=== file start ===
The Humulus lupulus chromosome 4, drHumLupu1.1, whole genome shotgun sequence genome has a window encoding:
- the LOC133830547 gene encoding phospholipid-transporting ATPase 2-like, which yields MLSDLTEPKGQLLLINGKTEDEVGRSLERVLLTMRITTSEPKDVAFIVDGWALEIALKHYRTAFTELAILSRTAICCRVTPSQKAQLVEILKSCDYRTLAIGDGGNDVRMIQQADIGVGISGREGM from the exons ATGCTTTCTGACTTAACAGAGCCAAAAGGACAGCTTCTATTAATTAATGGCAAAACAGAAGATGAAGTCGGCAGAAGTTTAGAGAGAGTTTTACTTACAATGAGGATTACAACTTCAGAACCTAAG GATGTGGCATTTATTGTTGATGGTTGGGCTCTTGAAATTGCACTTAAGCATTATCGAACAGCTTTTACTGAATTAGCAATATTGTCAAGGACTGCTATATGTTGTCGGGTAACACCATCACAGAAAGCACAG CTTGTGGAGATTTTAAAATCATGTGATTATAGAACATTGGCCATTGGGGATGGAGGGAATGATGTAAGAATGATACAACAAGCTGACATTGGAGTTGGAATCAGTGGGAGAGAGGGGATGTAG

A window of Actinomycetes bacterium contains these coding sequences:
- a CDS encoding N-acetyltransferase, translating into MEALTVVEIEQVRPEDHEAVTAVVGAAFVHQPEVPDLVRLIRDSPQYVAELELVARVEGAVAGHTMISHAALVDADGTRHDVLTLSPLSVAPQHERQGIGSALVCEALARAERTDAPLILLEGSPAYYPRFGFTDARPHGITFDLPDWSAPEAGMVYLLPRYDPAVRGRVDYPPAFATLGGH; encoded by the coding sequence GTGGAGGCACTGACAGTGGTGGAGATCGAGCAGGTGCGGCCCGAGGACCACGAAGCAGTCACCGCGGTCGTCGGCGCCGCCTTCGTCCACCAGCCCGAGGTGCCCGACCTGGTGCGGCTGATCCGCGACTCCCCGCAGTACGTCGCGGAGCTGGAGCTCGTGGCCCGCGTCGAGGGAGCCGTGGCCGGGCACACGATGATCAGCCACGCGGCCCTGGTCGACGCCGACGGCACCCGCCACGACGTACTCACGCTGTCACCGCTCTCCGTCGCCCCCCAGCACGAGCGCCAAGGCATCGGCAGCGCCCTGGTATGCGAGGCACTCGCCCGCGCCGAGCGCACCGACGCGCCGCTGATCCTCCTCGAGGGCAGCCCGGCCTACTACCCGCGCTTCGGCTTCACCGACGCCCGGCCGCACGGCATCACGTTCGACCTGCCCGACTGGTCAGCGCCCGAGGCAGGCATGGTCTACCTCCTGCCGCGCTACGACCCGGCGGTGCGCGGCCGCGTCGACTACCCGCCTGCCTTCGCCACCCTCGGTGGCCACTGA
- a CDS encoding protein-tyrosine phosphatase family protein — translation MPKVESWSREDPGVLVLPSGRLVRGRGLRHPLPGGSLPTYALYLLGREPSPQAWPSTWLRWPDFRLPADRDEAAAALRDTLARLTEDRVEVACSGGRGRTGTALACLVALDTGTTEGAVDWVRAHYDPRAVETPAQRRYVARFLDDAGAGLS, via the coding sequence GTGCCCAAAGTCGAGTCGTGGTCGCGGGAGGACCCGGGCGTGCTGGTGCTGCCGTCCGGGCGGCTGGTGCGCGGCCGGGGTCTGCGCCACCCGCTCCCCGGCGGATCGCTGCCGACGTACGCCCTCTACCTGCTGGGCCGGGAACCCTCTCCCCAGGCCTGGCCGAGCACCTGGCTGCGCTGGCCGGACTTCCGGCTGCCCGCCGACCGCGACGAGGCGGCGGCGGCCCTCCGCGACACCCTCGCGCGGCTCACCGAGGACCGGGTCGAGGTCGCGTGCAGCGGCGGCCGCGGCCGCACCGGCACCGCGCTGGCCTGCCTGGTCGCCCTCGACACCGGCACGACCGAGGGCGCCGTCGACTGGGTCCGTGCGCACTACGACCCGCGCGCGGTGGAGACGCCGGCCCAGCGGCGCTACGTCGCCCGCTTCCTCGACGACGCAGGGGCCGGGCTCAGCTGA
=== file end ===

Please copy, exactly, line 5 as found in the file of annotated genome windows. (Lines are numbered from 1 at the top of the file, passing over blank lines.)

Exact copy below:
- a CDS encoding protein-tyrosine phosphatase family protein — translation MPKVESWSREDPGVLVLPSGRLVRGRGLRHPLPGGSLPTYALYLLGREPSPQAWPSTWLRWPDFRLPADRDEAAAALRDTLARLTEDRVEVACSGGRGRTGTALACLVALDTGTTEGAVDWVRAHYDPRAVETPAQRRYVARFLDDAGAGLS, via the coding sequence GTGCCCAAAGTCGAGTCGTGGTCGCGGGAGGACCCGGGCGTGCTGGTGCTGCCGTCCGGGCGGCTGGTGCGCGGCCGGGGTCTGCGCCACCCGCTCCCCGGCGGATCGCTGCCGACGTACGCCCTCTACCTGCTGGGCCGGGAACCCTCTCCCCAGGCCTGGCCGAGCACCTGGCTGCGCTGGCCGGACTTCCGGCTGCCCGCCGACCGCGACGAGGCGGCGGCGGCCCTCCGCGACACCCTCGCGCGGCTCACCGAGGACCGGGTCGAGGTCGCGTGCAGCGGCGGCCGCGGCCGCACCGGCACCGCGCTGGCCTGCCTGGTCGCCCTCGACACCGGCACGACCGAGGGCGCCGTCGACTGGGTCCGTGCGCACTACGACCCGCGCGCGGTGGAGACGCCGGCCCAGCGGCGCTACGTCGCCCGCTTCCTCGACGACGCAGGGGCCGGGCTCAGCTGA